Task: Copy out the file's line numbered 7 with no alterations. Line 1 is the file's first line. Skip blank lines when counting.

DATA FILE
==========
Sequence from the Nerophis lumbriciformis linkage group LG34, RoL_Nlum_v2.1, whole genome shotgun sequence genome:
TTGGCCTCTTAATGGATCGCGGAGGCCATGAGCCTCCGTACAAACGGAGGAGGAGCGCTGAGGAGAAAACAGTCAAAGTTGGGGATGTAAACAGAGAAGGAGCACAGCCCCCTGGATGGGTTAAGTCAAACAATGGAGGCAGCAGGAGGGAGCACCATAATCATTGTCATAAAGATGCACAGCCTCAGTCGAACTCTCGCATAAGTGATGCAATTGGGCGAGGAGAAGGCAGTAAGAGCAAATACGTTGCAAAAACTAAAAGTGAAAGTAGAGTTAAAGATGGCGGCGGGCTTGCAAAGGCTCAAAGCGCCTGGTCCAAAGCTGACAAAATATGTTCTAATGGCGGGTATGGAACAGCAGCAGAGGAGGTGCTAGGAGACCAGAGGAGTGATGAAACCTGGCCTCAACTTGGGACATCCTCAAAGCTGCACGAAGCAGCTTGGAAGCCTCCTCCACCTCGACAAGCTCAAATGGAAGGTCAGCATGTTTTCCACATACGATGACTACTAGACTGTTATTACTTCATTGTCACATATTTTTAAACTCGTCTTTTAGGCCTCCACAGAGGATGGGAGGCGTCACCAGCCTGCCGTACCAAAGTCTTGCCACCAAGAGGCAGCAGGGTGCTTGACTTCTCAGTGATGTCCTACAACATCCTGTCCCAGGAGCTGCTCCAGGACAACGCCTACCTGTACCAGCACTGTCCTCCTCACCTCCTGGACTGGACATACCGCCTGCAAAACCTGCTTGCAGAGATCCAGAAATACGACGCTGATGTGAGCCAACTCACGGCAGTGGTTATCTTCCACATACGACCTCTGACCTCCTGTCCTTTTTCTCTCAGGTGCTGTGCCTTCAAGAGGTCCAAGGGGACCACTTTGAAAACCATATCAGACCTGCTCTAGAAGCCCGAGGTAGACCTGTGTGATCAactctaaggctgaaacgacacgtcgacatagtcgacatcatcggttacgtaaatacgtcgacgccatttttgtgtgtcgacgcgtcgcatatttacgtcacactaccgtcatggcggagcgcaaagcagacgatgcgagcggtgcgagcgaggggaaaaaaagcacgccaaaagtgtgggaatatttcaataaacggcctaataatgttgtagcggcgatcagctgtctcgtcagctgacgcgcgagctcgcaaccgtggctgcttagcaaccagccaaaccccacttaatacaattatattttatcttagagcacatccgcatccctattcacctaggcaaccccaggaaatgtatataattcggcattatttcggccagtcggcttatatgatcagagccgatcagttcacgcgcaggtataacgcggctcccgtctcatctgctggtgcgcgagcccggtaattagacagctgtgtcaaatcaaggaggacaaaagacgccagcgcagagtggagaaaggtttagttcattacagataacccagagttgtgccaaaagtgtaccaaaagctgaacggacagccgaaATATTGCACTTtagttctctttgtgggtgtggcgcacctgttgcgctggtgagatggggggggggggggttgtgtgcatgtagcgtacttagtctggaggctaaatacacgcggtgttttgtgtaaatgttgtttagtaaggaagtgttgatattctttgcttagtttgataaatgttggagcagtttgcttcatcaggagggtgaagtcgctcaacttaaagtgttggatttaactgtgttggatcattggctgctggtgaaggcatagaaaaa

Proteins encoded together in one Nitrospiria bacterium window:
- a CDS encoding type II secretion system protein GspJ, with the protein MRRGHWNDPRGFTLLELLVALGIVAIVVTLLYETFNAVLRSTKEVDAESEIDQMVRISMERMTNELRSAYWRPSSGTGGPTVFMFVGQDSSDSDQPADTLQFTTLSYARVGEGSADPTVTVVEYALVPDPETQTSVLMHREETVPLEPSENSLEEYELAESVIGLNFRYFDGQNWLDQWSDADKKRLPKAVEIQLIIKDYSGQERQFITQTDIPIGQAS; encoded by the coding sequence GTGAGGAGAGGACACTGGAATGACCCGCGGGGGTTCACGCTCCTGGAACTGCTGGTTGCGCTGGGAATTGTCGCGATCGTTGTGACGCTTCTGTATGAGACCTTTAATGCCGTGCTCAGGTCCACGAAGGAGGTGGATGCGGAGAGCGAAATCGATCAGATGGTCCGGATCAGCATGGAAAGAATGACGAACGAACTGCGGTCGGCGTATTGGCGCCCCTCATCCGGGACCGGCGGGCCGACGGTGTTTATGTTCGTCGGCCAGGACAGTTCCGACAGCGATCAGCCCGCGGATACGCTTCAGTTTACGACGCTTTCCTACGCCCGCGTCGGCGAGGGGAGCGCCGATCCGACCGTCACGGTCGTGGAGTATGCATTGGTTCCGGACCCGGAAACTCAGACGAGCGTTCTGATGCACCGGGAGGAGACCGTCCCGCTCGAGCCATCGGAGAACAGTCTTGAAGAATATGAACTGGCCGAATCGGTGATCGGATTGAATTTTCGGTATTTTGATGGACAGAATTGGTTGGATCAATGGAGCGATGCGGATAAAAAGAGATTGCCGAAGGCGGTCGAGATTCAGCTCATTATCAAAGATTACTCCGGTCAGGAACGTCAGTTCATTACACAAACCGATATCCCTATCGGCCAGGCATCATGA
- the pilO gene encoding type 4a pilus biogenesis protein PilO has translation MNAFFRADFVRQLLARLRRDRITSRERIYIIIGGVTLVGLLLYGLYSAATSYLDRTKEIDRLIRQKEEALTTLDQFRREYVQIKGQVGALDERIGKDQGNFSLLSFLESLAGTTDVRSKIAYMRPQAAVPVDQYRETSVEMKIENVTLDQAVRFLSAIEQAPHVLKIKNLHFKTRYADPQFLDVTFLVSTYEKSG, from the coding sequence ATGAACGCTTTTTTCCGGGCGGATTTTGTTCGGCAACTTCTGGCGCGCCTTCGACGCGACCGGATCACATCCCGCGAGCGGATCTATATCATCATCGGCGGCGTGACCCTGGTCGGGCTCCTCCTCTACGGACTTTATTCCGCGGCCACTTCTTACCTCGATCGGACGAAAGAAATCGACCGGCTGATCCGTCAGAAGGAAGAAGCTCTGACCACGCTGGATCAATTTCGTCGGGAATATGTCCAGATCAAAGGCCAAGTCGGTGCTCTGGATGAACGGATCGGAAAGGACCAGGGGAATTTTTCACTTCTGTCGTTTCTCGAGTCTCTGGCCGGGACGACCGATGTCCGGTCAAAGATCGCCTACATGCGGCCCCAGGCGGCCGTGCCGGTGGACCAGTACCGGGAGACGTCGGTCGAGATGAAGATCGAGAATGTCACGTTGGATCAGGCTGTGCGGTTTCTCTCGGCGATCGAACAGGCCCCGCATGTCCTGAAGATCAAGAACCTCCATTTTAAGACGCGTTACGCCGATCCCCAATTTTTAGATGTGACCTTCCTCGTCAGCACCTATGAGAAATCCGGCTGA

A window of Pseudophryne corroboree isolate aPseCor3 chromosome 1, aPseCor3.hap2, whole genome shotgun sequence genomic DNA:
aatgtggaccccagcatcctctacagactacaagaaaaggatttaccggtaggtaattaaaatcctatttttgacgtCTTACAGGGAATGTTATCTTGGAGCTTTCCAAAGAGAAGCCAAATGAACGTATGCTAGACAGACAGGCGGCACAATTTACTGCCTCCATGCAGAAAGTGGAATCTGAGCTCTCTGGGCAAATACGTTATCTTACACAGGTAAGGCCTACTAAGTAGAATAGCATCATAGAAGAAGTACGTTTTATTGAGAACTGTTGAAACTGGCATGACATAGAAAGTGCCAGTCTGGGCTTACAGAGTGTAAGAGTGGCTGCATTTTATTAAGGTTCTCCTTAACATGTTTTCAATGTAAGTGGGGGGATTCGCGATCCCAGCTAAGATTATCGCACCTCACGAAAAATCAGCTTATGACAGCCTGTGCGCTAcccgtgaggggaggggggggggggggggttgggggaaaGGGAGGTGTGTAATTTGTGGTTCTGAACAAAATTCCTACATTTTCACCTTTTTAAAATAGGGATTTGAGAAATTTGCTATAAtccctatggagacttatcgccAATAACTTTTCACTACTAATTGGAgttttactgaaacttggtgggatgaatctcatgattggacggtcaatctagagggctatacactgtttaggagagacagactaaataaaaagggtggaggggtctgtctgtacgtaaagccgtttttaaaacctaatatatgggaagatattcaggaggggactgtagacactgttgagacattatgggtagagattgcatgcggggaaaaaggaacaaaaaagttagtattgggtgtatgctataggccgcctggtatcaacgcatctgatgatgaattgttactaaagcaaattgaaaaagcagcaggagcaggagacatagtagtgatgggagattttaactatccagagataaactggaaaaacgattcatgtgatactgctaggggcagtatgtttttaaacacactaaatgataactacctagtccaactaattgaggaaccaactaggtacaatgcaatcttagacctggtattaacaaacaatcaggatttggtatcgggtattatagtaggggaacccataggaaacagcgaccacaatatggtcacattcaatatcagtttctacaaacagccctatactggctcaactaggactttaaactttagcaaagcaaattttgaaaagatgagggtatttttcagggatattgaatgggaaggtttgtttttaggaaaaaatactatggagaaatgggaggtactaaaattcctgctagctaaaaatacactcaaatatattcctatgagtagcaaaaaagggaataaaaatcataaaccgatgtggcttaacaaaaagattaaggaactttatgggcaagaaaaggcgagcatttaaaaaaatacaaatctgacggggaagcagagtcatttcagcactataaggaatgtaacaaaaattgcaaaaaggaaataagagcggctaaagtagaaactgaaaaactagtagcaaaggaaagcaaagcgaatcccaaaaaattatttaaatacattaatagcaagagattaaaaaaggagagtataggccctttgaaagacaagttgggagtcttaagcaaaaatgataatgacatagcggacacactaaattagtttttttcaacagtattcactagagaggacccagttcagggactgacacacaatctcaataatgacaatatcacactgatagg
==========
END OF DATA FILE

aatgtggaccccagcatcctctacagactacaagaaaaggatttaccggtaggtaattaaaatcctatttttgacgtCTTACAGGGAATGTTATCTTGGAGCTTTCCAAAGAGAAGCCAAATGAACGTATGCTAGACAGACAGGCGGCACAATTTACTGCCTCCATGCAGAAAGTGGAATCTGAGCTCTCTGGGCAAATACGTTATCTTACACAGGTAAGGCCTACTAAGTAGAATAGCATCATAGAAGAAGTACGTTTTATTGAGAACTGTTGAAACTGGCATGACATAGAAAGTGCCAGTCTGGGCTTACAGAGTGTAAGAGTGGCTGCATTTTATTAAGGTTCTCCTTAACATGTTTTCAATGTAAGTGGGGGGATTCGCGATCCCAGCTAAGATTATCGCACCTCACGAAAAATCAGCTTATGACAGCCTGTGCGCTAcccgtgaggggaggggggggggggggggttgggggaaaGGGAGGTGTGTAATTTGTGGTTCTGAACAAAATTCCTACATTTTCACCTTTTTAAAATAGGGATTTGAGAAATTTGCTATAAtccctatggagacttatcgccAATAACTTTTCACTACTAATTGGAgttttactgaaacttggtgggatgaatctcatgattggacggtcaatctagagggctatacactgtttaggagagacagactaaataaaaagggtggaggggtctgtctgtacgtaaagccgtttttaaaacctaatatatgggaagatattcaggaggggactgtagacactgttgagacattatgggtagagattgcatgcggggaaaaaggaacaaaaaagttagtattgggtgtatgctataggccgcctggtatcaacgcatctgatgatgaattgttactaaagcaaattgaaaaagcagcaggagcaggagacatagtagtgatgggagattttaactatccagagataaactggaaaaacgattcatgtgatactgctaggggcagtatgtttttaaacacactaaatgataactacctagtccaactaattgaggaaccaactaggtacaatgcaatcttagacctggtattaacaaacaatcaggatttggtatcgggtattatagtaggggaacccataggaaacagcgaccacaatatggtcacattcaatatcagtttctacaaacagccctatactggctcaactaggactttaaactttagcaaagcaaattttgaaaagatgagggtatttttcagggatattgaatgggaaggtttgtttttaggaaaaaatactatggagaaatgggaggtactaaaattcctgctagctaaaaatacactcaaatatattcctatgagtagcaaaaaagggaataaaaatcataaaccgatgtggcttaacaaaaagattaaggaactttatgggcaagaaaaggcgagcatttaaaaaaatacaaatctgacggggaagcagagtcatttcagcactataaggaatgtaacaaaaattgcaaaaaggaaataagagcggctaaagtagaaactgaaaaactagtagcaaaggaaagcaaagcgaatcccaaaaaattatttaaatacattaatagcaagagattaaaaaaggagagtataggccctttgaaagacaagttgggagtcttaagcaaaaatgataatgacatagcggacacactaaattagtttttttcaacagtattcactagagaggacccagttcagggactgacacacaatctcaataatgacaatatcacactgatagg